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Top 10 Reasons to Watch Italian Soccer This Season
Italian soccer always features at least a dash of drama. But the upcoming season, which only began this weekend, is already turning into a soap opera. That is the small price you pay for the passion of a soccer-mad country. Here, 10 subplots you can look forward to as the Italian soccer season kicks off:
2. Made in Italy: Last March, the Italian government approved legislation that limits the number of foreign players on each soccer team. Now, Serie A and B teams can only sign one additional non-European Union player for the following season and only if they cut or trade another foreigner first. The goal is to reduce the number of non-European Union players by 20 percent within three years, so that young Italians get more opportunities. Many critics have said this is going to damage the elevated level of competition for which Serie A has become famous. While at first that might be true, the league is better off in the long run. After years of grooming foreign players for national teams that went on to beat Italy in major competitions like the World Cup, Italy will finally invest in its native talent. If that means growing the next Alessandro Del Piero or Antonio Cassano, then the Italian league will hardly suffer. I believe, if nurtured, European players can be as skilled at soccer as Brazilians, Argentines and Africans. O ye of little faith!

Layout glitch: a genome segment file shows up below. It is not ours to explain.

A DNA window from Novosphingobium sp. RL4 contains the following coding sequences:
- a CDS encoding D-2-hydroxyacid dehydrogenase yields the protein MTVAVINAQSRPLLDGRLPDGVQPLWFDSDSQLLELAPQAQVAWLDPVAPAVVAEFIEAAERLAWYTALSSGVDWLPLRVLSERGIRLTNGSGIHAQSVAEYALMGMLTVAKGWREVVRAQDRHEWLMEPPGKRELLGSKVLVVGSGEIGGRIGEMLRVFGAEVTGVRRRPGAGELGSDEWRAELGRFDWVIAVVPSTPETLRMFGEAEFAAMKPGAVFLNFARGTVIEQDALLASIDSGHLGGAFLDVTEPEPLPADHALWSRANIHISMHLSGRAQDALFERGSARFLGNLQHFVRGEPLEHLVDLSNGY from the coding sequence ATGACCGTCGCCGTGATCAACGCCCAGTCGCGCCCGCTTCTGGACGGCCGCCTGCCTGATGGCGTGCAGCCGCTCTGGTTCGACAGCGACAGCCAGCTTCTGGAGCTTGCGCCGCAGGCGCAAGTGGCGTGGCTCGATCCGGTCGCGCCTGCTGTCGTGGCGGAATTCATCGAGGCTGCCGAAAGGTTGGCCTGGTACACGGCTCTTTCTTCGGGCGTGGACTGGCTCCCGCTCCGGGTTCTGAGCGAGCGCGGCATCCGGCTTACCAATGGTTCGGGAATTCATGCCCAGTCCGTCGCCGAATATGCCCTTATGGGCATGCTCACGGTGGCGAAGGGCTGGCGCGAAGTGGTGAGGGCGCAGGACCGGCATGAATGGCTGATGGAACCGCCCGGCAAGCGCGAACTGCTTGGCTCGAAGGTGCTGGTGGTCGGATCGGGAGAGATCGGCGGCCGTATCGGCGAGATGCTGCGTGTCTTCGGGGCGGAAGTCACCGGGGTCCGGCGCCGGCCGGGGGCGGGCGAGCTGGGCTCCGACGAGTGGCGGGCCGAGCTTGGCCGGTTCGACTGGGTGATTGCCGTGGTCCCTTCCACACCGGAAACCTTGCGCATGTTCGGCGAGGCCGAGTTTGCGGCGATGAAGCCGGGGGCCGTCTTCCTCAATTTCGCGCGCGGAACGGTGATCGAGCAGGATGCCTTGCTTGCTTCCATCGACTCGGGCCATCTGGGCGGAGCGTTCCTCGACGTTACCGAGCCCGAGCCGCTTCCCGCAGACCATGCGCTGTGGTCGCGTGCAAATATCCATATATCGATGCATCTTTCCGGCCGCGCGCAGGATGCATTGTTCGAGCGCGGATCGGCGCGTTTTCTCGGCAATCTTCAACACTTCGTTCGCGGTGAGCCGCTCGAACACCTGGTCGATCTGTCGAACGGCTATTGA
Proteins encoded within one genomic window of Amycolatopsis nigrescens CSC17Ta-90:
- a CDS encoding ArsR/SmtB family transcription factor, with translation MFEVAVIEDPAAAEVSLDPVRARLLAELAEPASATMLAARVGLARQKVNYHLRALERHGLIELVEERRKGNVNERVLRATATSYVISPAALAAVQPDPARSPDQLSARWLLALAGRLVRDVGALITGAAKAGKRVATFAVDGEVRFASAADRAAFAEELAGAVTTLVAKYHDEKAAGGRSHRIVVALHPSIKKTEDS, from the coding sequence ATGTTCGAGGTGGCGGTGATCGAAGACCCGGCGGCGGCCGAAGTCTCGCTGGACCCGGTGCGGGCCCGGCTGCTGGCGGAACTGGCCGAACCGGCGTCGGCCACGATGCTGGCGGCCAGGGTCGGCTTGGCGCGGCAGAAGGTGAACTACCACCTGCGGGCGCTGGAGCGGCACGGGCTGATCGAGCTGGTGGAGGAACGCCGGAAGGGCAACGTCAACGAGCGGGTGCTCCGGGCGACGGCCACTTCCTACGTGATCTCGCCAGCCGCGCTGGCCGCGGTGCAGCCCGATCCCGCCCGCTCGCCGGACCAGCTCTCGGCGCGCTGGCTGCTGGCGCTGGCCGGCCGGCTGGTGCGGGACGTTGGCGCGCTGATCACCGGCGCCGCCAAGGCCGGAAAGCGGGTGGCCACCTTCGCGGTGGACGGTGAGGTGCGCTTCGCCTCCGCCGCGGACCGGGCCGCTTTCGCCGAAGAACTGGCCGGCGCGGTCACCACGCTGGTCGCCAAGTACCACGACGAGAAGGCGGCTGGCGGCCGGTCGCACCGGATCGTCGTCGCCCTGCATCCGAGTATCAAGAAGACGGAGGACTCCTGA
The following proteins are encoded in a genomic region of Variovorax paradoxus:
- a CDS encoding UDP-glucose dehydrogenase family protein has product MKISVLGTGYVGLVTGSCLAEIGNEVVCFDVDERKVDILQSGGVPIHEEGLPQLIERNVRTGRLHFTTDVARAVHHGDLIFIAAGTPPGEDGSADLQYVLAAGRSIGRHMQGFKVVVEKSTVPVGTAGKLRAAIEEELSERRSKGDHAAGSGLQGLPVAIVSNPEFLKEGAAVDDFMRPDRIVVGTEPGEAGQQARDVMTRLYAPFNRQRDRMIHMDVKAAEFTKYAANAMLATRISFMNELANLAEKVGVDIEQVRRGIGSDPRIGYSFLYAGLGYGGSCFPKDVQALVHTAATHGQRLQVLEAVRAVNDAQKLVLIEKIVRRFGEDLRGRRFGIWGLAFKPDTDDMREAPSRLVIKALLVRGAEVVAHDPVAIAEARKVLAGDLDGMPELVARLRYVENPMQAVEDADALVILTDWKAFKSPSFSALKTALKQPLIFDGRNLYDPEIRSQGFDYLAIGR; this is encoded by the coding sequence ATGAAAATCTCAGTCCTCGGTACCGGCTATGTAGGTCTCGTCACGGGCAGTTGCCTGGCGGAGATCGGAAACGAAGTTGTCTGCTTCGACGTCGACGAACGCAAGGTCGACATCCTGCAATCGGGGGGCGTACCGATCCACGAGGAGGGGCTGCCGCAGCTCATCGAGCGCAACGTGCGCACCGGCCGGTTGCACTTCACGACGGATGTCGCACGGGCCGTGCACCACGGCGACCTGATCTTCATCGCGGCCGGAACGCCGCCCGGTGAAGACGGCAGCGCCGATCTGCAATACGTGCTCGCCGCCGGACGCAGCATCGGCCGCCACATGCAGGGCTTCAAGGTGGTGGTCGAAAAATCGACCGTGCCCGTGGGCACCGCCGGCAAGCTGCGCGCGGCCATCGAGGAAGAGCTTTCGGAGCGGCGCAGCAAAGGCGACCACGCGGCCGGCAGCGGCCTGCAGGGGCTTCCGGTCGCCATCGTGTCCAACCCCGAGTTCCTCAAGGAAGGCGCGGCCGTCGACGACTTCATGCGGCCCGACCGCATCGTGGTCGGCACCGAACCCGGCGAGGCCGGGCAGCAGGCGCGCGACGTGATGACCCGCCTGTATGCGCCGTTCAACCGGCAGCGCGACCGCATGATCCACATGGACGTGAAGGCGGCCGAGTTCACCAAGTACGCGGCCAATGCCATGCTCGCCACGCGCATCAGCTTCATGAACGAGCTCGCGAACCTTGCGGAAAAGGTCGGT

3. Big Mouthed Bobo: Inter striker and national team regular Christian "Bobo" Vieri has become famous for his outspokenness about everything from questionable referees at the 2002 World Cup to Ronaldo's sudden departure from Inter at the start of the 2002 season. This year is no different. He already lambasted the Inter management for letting striker Hernan Crespo depart for Chelsea. "The good players must be purchased, not sold," said Vieri, according to La Gazzetta dello Sport. "If Inter sell Crespo, this means that we are heading in opposite directions. I'd rather be sold instead of Hernan. Why do I have to stay here? To arrive once again third or fourth?" Bobo, we hear ya man!
4. Size Does Matter: Inter defender Fabio Cannavaro may have needed an extra large soccer ball to cover up his jewels when he posed nude on the cover of Italian Cosmo last year. But this season he already keeps hearing that he is too small -- in stature, that is. The Italian national team captain, Cannavaro may start getting benched on occasion at his club because Inter Coach Hector Cuper is looking for lankier defenders to guard his door, and he thinks Cannavaro is too short. Since Cuper's comments about the importance of height in defenders at the end of last season, the diminutive but scrappy Cannavaro has had to use his skills as a defender to defend himself - off andon the field. Has anyone reminded Cuper that the boy can jump, and is as broad as a bull?
5. Catenaccio, si o no?: The new soccer is characterized by aggressive efforts to move the whole team into scoring positions. Sempre avanti! But Italian soccer games, especially when in the spotlight at competitions like the World Cup and the Champions League, has become notorious for old soccer characterized by scoreless matches that end in penalty-kick shootouts after entire teams play defense for 90 minutes. With Vieri of Inter, Francesco Totti of Roma and Fabrizio Miccoli of Juventus itching to score, maybe this could be the year of the striker in Italy. GOOOOOAAAALLLL!